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high desert. small house.

Days 22-23 – Painting the Splashy

[Several things to note in the featured image above – the OSB panel against the house has been our makeshift door for the past two weeks since we have had the door off to paint.  We screw it against a chunk of wood at the top and it’s pushed off from the sides of the house using a board on the bottom.  We need the ladder to secure and remove the panel so it is left out and secured with a bike lock to one of the steel i-beams.  Lastly, Trooper is acting as the Vanna White for my beautiful ditch….he’s actually chewing on a dirt clod that he retrieved from the top of our hill.]

Brian left work early so he could finish the north side caulking before I arrived to paint.  As we taped off the higher parts of the south side end cap, dark clouds began rolling in, accompanied by frequent thunder and lightning.  At one point, we tried to determine which direction the storm was moving but the only thing we could discern was that the clouds to the west were moving westward and the clouds to the east were moving eastward.  Bizarre…we were in a cloud gyre.

We taped everything off but decided not to paint in case the rain reached us.  We called it an early night around 8:00pm.  Before going home, we spent some time driving around, checking out the amazing sky.

Double rainbow as seen from Highway 180.

Double rainbow as seen from Highway 180.

Friday was a tough morning this week. The sandman overdid the sleepiness last night which was then topped off by a visit from an extraterrestrial arachnid superfreak.  Seriously, a spider the size of a crab was hanging off our balcony at 5:50am this morning.  I was leaving for work and spotted him.  By the time Brian followed 30 minutes later, he had disappeared.

2015-08-07 06.00.12

Spider with GIANT body and huge web, found outside our balcony door. Identification pending.

We had a successful painting session.  The most challenging part was painting the top.  Brian had to cut in at the very top and slowly paint down the edges until there was enough border work completed for me to start with the roller.  We have a roller extension pole which allowed me to reach 20 feet up.  It works very well but does cause some neck discomfort.  The lower parts of the house were a breeze.

We have had bogus forecasts all week – the weather statement will say no rain in the morning but then a huge storm rolls in at some point in the afternoon.  This is very normal for monsoon season so you’d expect it to be in the forecast.  In the morning, when we’re eating breakfast and discussing our plans for the day, it’s dark and we can’t see the clouds.  The forecast says sunshine and cloudy skies.  It is only when the sun rises at work that we see the dark clouds on the horizon.  They move our way over the course of the day and then release their splendor on us while we are working on the house.  I think we’re 4/5 this week for unpredicted rain storms.

Despite their tendency to destroy painting plans, the clouds are beautiful and awe-inspiring.  The rain smells great and rejuvenates the landscape.  Monsoon season is a real treat and will be greatly enjoyed and appreciated…next year.

The end cap paint is called "splashy" and is a beautiful hue of blue/turquoise.

The end cap paint is called “splashy” and is a beautiful hue of blue/turquoise.  It’s our ocean when we’re away from the ocean.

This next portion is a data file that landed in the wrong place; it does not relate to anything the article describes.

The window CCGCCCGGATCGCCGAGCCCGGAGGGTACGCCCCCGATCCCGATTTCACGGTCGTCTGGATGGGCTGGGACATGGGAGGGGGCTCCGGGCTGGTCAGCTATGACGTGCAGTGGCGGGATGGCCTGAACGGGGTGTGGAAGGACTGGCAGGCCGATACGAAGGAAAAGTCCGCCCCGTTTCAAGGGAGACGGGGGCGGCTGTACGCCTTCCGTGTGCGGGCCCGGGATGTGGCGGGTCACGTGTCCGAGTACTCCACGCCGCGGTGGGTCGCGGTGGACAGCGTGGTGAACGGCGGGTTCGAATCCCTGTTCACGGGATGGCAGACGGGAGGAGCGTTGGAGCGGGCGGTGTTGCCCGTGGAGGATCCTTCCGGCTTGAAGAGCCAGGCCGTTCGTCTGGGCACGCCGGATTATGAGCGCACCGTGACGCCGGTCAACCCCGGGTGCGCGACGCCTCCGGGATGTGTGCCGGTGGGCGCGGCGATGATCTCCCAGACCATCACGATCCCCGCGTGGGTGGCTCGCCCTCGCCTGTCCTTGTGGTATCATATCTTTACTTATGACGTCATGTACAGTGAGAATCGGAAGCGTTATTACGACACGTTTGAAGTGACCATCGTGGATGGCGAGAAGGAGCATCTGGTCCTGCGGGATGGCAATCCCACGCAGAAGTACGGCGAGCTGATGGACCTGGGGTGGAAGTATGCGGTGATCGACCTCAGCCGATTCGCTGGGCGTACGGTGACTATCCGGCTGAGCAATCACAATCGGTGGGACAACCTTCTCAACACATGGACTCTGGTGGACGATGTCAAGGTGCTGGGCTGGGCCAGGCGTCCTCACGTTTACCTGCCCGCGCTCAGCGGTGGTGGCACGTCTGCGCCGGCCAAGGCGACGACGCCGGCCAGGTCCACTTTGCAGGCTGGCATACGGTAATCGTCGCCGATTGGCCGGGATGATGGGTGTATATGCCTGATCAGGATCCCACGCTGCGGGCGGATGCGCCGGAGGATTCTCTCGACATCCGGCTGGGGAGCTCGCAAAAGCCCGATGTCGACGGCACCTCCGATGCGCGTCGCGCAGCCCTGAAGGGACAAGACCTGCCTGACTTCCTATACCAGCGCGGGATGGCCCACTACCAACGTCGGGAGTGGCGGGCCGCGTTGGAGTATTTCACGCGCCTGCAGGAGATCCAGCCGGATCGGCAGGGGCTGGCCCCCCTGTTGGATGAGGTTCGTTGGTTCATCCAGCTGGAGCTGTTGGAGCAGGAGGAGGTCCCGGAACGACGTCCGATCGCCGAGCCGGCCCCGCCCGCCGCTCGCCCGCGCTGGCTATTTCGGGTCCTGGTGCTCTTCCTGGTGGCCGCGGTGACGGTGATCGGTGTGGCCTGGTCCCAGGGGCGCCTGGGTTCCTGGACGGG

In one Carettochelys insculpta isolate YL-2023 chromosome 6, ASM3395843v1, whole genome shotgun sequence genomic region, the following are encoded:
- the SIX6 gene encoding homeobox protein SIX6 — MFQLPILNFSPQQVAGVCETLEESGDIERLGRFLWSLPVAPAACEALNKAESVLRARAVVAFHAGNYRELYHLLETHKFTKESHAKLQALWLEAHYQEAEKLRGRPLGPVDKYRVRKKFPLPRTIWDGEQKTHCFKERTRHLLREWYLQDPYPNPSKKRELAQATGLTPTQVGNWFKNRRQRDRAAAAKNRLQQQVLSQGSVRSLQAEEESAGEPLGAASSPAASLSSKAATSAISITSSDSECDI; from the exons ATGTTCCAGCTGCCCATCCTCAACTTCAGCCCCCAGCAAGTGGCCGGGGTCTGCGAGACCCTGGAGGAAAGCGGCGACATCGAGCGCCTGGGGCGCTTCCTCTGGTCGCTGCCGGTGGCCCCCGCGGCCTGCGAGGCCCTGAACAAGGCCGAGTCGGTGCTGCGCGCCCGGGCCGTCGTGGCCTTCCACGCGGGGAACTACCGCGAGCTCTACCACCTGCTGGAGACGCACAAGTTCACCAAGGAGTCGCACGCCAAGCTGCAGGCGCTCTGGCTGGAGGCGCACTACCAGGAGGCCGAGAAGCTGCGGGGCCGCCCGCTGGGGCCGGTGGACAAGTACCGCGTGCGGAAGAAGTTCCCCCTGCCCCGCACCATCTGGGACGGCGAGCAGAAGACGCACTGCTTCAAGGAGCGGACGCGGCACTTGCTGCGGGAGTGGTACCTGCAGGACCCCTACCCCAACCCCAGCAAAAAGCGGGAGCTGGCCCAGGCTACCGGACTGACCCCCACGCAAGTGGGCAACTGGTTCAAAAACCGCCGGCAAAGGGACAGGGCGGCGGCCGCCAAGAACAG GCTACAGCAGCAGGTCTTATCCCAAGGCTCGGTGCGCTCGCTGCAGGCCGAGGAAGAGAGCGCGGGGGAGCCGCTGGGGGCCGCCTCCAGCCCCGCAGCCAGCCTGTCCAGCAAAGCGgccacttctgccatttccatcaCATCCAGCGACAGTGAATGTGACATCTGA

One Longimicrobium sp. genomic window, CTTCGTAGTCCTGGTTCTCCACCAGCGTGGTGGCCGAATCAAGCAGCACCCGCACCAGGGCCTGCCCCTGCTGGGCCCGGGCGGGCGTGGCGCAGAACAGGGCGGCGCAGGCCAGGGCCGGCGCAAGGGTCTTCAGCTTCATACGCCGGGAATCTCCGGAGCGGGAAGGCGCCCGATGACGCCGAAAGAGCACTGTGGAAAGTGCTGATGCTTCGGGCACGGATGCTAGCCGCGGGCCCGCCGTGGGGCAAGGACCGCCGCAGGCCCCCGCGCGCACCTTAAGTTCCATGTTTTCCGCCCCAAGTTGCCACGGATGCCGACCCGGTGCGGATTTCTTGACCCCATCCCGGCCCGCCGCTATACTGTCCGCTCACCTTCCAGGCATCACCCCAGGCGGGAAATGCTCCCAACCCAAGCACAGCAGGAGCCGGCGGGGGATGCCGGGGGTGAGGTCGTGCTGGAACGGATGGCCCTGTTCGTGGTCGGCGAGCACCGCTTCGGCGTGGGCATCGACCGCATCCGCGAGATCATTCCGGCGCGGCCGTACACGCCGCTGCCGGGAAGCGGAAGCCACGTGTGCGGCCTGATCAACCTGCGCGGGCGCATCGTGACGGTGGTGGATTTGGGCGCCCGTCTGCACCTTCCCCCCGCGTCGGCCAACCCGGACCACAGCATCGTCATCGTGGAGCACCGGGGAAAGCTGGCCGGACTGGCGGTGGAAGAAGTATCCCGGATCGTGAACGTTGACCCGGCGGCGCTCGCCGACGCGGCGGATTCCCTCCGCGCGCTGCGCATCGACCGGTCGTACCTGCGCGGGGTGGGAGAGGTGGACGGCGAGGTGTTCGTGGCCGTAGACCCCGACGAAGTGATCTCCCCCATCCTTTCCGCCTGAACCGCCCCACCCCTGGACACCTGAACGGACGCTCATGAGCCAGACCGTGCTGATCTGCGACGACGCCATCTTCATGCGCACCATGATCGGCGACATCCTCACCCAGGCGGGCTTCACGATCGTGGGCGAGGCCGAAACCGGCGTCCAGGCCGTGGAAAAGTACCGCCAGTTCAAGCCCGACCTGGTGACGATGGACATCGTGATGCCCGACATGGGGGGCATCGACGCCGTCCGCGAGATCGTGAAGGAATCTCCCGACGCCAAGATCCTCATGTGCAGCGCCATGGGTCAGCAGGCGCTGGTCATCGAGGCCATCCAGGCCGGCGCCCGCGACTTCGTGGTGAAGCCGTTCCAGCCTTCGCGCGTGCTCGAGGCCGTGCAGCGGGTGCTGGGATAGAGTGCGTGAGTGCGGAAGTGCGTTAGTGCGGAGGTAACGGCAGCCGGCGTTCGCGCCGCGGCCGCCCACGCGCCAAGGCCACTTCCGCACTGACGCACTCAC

For a full summary of our experience with Arched Cabins, please read Arched Cabin Summary.


  1. I have been in contact with the Houston Arched cabin folks off and on. I have a question. Does your location is such that you buy the cabin in kit form and build? does the county or city ask for any drawings or such? plumbing plan, electrical plan? this is one obstacle that keeps me from building. I tried to hire architects, but most are too busy to deal with me.

    • I think every city/county will vary in how they handle the tiny house builds. Before we gave Arched Cabin a down payment, we sent a link to their website to our (city) building inspector and asked if he foresaw any permitting issues with such an ‘alternative’ structure. We chose to have the crew build it but we could also have built it ourselves by just purchasing the kit. Our arched cabin crew said they often build without a permit in remote areas but since we went ahead and obtained one. Requirements for it were fairly standard – we had to submit the application, elevation drawings and a floor plan. We designed the images in Sketchup, a free program you can find online.

      There are inspections along the way – the inspector had to check the foundation setup before concrete was poured and inspectors have to sign off on other things as they come up – plumbing, electrical, etc.

      Depending on where you live, you may not need an architect to help you. We aren’t using one now and I think it would be unusual requirement for a single unit dwelling made with typical materials. The only contractors we have hired have been people with big machinery to handle the excavation tasks (building pad and city plumbing connections).

      In CT, Brian did all the work on our house and he wasn’t required to pass a test for electrical tasks. Here, we must either hire a licensed electrician or he has to pass a homeowner electrician exam. So every area is different. If your area is relaxed, you can do it all yourself – learn how to use a software program, make the drawings, submit the paperwork, do the work, get passed and then have a house.

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